Thursday, September 20, 2012

Obama on Debt: I Don't Recall

When David Letterman was interviewing President Obama a couple of days ago, he asked him about the debt clock at the Republican National Convention.  "Do you remember what that number was?  Was it $10 trillion," asked Dave?

Replied the president: "I don't remember what the number was precisely."

Mr. President.  Do you mean to say that you don't know that the national debt is north of $16 trillion?

President Obama went on to say that the debt is a problem long-term and medium-term.  But that the only way to we have found to deal with it effectively is with a balanced approach, cutting some spending, making programs work, and for folks like him and Letterman to "do a little more."

Actually, Mr. President, the best results on budget balancing came from Finland's efforts in the 1990s which included spending cuts and tax cuts.  You could call it an overbalanced budget program.

The reason why it worked well is that all government spending is a weight on the nation's economy.  All of it.  And all of the government's taxing is a weight on the nation's economy.  So the more you take the weights of taxing and spending off the economy, the faster it will bounce back.

And let's not forget government regulation.  That's another weight.

So the best policy moving forward is to reduce government spending and reduce government taxes as much as you can without provoking riots in the street.

Now the president also wants his balanced program to avoid placing the whole burden on the backs of the middle class.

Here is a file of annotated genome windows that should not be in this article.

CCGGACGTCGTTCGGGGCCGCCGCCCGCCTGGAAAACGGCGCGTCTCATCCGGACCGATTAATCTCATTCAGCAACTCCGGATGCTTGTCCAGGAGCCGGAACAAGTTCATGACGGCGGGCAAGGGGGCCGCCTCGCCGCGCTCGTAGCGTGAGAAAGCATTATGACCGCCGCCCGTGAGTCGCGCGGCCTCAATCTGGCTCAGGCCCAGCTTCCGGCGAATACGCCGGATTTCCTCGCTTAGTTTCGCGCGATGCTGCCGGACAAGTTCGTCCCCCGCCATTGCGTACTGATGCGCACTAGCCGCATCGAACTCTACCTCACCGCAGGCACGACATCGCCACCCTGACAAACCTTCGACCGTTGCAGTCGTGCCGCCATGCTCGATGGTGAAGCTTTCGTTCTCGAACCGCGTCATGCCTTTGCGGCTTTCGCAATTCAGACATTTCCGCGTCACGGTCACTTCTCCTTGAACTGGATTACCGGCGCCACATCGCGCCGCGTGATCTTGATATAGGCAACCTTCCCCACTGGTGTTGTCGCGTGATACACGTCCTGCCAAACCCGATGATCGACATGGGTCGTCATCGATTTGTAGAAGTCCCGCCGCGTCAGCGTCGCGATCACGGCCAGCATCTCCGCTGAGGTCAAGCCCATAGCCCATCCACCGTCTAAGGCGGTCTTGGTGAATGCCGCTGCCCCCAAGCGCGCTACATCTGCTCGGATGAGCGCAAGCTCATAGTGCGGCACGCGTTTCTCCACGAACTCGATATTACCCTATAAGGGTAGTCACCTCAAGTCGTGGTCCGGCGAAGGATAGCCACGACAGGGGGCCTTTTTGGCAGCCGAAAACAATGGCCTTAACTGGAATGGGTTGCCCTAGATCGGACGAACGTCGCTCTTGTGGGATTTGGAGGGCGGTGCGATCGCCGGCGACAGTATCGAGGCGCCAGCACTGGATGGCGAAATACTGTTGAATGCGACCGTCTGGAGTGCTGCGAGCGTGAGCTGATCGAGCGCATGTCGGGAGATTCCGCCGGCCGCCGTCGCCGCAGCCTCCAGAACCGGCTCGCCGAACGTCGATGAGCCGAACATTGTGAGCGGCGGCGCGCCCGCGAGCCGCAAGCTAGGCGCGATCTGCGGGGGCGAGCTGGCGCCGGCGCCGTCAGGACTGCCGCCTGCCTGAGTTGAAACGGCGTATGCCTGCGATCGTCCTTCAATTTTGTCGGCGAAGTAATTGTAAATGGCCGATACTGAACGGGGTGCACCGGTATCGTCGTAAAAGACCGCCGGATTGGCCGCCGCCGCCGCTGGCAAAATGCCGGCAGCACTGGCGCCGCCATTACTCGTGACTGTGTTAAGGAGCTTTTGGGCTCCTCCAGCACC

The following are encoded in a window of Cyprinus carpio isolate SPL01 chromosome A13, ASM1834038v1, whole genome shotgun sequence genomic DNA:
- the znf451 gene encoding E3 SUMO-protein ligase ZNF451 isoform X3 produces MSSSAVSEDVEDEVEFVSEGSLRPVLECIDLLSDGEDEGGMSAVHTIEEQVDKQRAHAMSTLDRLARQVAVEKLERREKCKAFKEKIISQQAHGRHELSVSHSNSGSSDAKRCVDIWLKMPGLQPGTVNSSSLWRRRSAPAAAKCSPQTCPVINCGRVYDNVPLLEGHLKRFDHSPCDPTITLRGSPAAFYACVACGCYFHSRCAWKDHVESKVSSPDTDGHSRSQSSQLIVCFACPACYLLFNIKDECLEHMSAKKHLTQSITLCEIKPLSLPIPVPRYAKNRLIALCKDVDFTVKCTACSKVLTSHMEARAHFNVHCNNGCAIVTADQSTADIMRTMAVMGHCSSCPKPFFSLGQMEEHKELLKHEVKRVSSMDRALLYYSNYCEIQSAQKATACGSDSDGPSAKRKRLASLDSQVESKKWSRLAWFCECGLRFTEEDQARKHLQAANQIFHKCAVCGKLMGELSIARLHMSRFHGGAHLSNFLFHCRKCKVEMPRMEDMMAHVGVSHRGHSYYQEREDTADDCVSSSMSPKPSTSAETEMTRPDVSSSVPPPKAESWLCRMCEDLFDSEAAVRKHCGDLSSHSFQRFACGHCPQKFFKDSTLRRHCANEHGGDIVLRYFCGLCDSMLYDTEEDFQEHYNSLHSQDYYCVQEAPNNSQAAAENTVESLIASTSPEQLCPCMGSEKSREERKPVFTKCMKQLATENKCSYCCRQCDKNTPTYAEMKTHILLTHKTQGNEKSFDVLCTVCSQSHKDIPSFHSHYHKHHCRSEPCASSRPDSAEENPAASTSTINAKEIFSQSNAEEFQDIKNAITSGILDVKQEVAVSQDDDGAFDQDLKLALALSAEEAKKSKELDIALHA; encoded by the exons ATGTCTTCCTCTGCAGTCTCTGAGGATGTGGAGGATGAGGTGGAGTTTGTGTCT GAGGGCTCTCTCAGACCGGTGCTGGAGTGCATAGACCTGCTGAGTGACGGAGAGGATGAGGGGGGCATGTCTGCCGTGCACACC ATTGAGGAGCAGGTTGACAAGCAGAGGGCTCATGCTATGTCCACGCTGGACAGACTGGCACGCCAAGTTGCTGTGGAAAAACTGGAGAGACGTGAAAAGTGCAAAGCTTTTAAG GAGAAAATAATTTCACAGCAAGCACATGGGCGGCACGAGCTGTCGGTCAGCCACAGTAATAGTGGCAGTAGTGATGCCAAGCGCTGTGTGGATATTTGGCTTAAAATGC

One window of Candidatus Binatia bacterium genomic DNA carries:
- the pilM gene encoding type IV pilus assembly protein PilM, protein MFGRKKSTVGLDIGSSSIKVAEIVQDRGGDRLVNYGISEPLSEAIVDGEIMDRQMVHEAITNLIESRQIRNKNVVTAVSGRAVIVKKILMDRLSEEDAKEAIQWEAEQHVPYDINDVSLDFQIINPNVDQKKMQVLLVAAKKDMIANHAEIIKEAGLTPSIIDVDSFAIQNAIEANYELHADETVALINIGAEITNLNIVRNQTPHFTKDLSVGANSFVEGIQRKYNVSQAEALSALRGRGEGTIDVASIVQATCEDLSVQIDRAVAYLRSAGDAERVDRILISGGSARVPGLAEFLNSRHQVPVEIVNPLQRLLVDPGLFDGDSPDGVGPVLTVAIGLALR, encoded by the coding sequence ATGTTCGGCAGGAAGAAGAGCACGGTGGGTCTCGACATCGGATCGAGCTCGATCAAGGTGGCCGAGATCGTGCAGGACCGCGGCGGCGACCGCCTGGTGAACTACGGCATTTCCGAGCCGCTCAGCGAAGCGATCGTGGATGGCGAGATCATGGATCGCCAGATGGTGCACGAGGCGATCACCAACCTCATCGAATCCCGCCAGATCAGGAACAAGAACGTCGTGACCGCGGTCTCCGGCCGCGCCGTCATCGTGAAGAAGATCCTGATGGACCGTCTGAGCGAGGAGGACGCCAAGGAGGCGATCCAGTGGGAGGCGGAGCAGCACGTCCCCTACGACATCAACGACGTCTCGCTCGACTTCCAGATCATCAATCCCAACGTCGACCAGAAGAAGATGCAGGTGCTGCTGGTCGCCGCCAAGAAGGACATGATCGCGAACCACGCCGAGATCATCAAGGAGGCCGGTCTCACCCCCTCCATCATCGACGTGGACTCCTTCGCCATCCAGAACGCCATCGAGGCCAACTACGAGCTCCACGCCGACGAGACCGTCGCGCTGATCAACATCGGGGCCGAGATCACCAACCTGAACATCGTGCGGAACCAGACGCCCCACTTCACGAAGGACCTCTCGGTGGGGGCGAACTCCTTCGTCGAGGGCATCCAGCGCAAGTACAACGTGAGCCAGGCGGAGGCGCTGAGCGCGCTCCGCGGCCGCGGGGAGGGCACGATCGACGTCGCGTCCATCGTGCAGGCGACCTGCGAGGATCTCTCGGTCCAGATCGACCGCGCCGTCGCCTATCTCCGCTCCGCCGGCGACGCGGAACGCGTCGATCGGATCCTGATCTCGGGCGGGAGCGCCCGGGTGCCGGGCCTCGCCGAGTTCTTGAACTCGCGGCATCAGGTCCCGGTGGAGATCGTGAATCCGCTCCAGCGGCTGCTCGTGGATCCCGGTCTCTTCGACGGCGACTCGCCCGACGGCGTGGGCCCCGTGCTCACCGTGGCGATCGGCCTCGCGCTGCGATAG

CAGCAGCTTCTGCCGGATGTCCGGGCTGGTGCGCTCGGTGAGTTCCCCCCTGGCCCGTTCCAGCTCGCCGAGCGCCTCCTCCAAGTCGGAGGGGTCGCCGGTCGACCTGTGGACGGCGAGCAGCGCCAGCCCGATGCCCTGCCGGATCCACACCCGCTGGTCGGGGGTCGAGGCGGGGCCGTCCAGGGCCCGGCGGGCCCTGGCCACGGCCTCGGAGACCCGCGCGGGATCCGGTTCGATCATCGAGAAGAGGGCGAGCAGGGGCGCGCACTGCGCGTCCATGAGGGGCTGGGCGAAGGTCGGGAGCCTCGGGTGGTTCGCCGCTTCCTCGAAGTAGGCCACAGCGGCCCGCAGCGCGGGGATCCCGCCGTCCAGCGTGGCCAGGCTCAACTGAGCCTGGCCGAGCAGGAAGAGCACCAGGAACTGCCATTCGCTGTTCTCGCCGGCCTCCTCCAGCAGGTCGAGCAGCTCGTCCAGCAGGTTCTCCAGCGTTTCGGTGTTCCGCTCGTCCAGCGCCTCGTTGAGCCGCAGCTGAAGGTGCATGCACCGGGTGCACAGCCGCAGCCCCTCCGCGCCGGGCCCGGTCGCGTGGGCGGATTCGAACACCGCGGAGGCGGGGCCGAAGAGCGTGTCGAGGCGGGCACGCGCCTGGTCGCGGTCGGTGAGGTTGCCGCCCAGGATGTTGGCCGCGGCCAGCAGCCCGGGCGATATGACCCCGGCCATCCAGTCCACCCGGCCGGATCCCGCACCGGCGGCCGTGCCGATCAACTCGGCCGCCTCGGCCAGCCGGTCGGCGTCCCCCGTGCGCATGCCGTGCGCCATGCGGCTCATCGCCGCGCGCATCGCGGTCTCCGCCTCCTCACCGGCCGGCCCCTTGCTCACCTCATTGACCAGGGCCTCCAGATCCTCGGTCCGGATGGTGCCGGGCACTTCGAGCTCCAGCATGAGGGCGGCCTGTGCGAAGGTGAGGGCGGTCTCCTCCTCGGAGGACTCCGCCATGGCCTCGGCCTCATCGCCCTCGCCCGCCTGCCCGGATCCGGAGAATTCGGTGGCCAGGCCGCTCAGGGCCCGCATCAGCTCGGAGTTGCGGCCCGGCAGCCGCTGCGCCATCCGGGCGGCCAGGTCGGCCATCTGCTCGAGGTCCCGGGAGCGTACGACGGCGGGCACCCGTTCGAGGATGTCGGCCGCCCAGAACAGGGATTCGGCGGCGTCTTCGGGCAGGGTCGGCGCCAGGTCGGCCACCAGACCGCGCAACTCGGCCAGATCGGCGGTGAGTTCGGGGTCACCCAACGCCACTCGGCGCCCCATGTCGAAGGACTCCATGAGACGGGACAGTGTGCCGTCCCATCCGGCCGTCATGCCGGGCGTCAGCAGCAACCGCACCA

Sorry about that, Mr. President.  But the overwhelming majority of government spending is shoveled out to the middle class.  In Medicare.  In Social Security.  In education.  Then there's welfare, but most of that money goes to pay for middle-class government workers.

There is, of course, plenty of crony capitalism out there, billions and billions of it. Let's cut it.  Let's cut all of it. But the middle-class spending programs amount to trillions and trillions.  Whatever politicians like you say, the major cuts will fall on the backs of the middle class.  And if we don't do it now it will be worse in the future.  Think Greece.  Think Argentina.

But there's another problem.  Maybe it's even bigger than the government debt problem.  It is the worker problem, according to Nick Schulz.  Younger workers just don't have the basic skills to work.  So what is the problem, apart from "finding people that can pass the drug test?"
In the Manpower Group's 2012 Talent Shortage Survey, nearly 20% of employers cited a lack of soft skills as a key reason they couldn't hire needed employees. "Interpersonal skills and enthusiasm/motivation" were among the most commonly identified soft skills that employers found lacking.
Yes.  Apart from the problem of finding people with "an elementary command of the English language" there is the problem that "'professionalism' or 'work ethic' is the top 'applied' skill that younger workers lack."

What about that problem, Mr. President?  And what would the attitude of the striking Chicago teachers be doing to solve that one?

The two great hits against the modern era are its ruthless discipline: the ruthless factory and workplace discipline and the ruthless mechanism of the government bureaucracy.  But the question is, what happens when the government lacks the discipline to keep its accounts and its debt in order?  And what happens when the rising generation lacks the discipline to keep a job?

What's your take on that, Mr. President?  Do you remember?

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